Take the 2-minute tour ×
Server Fault is a question and answer site for system and network administrators. It's 100% free, no registration required.

I have a Suse11.2 machine with the following services: oracle database XE Jboss+Tomcat6.0

I needed to change oracle default dbms_xdb httpport to 9080, so with that I can use tomcat @8080 port. Since I'm developing this app I've made a lot of tests using localhost:8080 and access the DB through localhost:1521 and worked fine. But when I need to access this ip, it doesnt respond: like 192.168.1.4:8080 and :1521 it shows me in browser and when I tried to connect the oracle that it can't connect with server.... But I cant understand WHY it connects at 9080 port (oracle dbms http)

Things I did:

1 stop the firewall at yast2 and prevent it to starts automatically

2 run " /etc/init.d/SuSEfirewall2_setup stop"

reply:"Shutting down the Firewall ...done"

3 list iptables rules:

========================================================begin Chain INPUT (policy ACCEPT) target prot opt source destination

Chain FORWARD (policy ACCEPT) target prot opt source destination

Chain OUTPUT (policy ACCEPT) target prot opt source destination ========================================================end

but it keeps blocking others ports besides 9080, and icmp... does anybody have some idea of whats happening:?

Thanks in advance, Andre.

share|improve this question

3 Answers 3

up vote 2 down vote accepted

netstat -lnt | grep 8080

tcp 0 0 127.0.0.1:8080 0.0.0.0:* LISTEN

netstat -lnt | grep 1521

tcp 0 0 127.0.0.1:1521 0.0.0.0:* LISTEN

netstat -lnt | grep 9080

tcp 0 0 0.0.0.0:9080 0.0.0.0:* LISTEN

Well, perhaps I wasn't clear: but oracle(1521) and (jboss+tomcat)8080 are working, but only work accessible through localhost.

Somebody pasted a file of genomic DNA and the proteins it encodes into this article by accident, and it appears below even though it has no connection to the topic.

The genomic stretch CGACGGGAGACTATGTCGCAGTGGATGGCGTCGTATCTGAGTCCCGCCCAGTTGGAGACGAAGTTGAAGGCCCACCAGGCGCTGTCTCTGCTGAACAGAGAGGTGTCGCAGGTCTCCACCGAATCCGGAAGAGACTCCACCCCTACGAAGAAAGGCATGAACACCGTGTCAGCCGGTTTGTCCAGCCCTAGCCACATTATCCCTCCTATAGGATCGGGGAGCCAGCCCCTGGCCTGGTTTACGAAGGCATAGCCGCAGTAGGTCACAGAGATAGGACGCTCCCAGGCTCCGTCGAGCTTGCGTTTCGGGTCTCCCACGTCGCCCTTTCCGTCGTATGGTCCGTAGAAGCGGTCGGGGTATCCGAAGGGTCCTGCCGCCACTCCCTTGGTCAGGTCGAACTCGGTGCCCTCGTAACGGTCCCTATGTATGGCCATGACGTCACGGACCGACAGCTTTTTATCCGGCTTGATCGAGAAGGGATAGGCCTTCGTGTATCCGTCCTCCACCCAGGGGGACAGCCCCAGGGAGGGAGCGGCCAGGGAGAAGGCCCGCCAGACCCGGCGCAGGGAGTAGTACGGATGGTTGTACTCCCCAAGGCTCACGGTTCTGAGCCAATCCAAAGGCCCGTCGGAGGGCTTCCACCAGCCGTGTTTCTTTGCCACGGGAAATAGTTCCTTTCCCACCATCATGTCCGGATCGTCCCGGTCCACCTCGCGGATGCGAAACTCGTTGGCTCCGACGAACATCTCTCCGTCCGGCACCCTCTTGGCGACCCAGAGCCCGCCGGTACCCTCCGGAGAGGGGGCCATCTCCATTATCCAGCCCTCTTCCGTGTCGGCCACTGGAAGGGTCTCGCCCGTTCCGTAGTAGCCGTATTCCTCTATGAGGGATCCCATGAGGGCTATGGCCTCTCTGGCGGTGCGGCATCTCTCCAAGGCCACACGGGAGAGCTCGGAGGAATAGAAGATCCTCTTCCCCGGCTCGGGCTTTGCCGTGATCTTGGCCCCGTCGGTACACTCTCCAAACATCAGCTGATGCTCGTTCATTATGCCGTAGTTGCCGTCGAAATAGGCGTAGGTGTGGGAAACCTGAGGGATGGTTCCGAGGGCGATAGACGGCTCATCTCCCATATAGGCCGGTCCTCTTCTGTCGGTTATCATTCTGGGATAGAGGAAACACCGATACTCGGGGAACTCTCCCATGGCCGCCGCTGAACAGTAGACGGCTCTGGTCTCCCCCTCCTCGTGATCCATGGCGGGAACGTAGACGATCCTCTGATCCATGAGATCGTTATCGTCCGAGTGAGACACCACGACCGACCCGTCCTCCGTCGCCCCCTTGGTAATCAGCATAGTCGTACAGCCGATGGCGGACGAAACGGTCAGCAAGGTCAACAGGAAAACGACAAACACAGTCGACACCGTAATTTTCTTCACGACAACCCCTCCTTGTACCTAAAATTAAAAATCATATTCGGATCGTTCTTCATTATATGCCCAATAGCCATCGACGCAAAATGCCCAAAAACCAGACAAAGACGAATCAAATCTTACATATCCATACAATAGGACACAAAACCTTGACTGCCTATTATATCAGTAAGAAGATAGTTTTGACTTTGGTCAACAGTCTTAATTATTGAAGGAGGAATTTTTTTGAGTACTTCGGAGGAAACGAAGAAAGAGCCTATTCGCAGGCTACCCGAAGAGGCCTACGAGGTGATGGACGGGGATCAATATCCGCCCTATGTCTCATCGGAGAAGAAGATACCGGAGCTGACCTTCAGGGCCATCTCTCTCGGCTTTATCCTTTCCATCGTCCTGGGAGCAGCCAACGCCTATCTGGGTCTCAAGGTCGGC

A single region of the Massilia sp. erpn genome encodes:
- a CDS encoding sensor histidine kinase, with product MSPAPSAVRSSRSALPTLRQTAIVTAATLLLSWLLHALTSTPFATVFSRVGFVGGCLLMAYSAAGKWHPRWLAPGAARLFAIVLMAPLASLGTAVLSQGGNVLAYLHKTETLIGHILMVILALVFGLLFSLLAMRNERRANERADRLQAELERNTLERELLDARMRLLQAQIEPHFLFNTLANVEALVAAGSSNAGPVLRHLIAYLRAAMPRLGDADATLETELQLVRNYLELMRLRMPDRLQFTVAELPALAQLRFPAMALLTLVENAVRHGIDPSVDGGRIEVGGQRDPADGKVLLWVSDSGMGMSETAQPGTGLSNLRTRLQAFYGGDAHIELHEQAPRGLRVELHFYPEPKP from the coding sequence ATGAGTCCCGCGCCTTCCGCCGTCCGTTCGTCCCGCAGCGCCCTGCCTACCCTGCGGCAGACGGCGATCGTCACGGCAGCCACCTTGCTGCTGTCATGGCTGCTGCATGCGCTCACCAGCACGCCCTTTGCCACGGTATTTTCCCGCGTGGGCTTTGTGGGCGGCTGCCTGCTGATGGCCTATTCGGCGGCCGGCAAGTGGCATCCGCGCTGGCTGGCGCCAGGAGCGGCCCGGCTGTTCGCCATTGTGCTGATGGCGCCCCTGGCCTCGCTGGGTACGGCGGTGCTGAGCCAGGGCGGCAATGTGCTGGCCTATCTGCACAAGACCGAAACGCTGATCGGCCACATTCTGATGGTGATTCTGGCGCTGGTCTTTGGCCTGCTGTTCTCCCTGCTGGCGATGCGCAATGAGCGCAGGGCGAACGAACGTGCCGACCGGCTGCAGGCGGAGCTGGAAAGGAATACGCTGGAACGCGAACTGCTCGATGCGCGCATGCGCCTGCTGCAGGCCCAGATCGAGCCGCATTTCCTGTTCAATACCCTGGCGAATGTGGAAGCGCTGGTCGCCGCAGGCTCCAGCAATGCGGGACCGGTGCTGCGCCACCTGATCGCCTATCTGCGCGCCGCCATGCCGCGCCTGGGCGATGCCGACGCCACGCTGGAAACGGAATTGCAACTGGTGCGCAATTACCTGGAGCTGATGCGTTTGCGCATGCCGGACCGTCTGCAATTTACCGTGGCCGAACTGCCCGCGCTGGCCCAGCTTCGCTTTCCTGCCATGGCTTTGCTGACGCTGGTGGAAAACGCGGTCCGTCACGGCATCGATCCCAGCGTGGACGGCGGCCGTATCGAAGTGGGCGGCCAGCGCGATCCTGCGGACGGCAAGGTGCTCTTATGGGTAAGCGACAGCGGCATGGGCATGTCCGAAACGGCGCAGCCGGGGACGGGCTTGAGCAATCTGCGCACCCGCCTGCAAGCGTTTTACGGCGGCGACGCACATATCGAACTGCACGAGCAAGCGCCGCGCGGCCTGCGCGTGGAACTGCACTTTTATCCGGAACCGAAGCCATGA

That is your answer: ports 1521 and 9080 are only listening on the IP address 127.0.0.1 (localhost). No firewall is involved.

You need to change the config of those services to listen on all IP addresses of the server. I don't know how to do that for Oracle.

share|improve this answer
    
you should check out tnsnames.ora at ORACLE_HOME/network/admin/tnsnames.ora. Look for the line "(HOST = <hostname/ip>)". If it has a hostname, then your problem is that /etc/hosts is telling that your hostname points to localhost. Either change your hostname or change that line at tnsnames.ora, and put your address (in both cases you must restart the listener). –  Torian Oct 2 '10 at 1:30

Make sure database engine is running:

This will tell you if listener is running:

$ netstat -tnl | grep 1521

If you see no results here, startup the listener (make sure you have environment set properly):

$ lsnrctl start
$ lsnrctl status

This will tell you if proccess monitor is running:

$ pgrep -fl pmon

If pmon is running, it will take some time to for the db engine to register. If no results from that command, start it up (again, check your environment):

$ sqlplus /nolog
sqlplus> conn / as sysdba
sqlplus> startup

If database is up, and you have any other problem (SQLNet), you can always use internal. As the user which runs the process, generally oracle, you can excecute practically the same lines:

$ sqlplus /nolog
sqlplus> conn / as sysdba
sqlplus> # your statements / alter system / alter database

If everything seems to be up, telnet to your IP on port 1521:

$ telnet <ip> 1521

Also, make sure iptables allows you to connect:

# iptables -nL

If you see any suspecting rules wipe it all up (you will have no more firewall rules):

# iptables -F
share|improve this answer
    
Well, perhaps I wasn't clear: but oracle(1521) and (jboss+tomcat)8080 are working, but only work accessible through localhost, when I type my ip addr like 192.168.1.4:8080 or @sql developer at 1521 they don't connect. –  AndreDurao Oct 1 '10 at 16:04
    
but 9080 connects when I try 192.168.1.4:9080 –  AndreDurao Oct 1 '10 at 16:11
    
Best answer, your tips helped me with firewall config. –  Sérgio Michels Aug 25 at 18:28

Have you tried making sure that those ports are indeed listening?

netstat -lnt | grep 1521
netstat -lnt | grep 8080
share|improve this answer
    
me@localhost:~> netstat -lnt | grep 8080 tcp 0 0 127.0.0.1:8080 0.0.0.0:* LISTEN me@localhost:~> netstat -lnt | grep 1521 tcp 0 0 127.0.0.1:1521 0.0.0.0:* LISTEN me@localhost:~> netstat -lnt | grep 9080 tcp 0 0 0.0.0.0:9080 0.0.0.0:* LISTEN –  AndreDurao Oct 1 '10 at 16:10

Your Answer

 
discard

By posting your answer, you agree to the privacy policy and terms of service.

Not the answer you're looking for? Browse other questions tagged or ask your own question.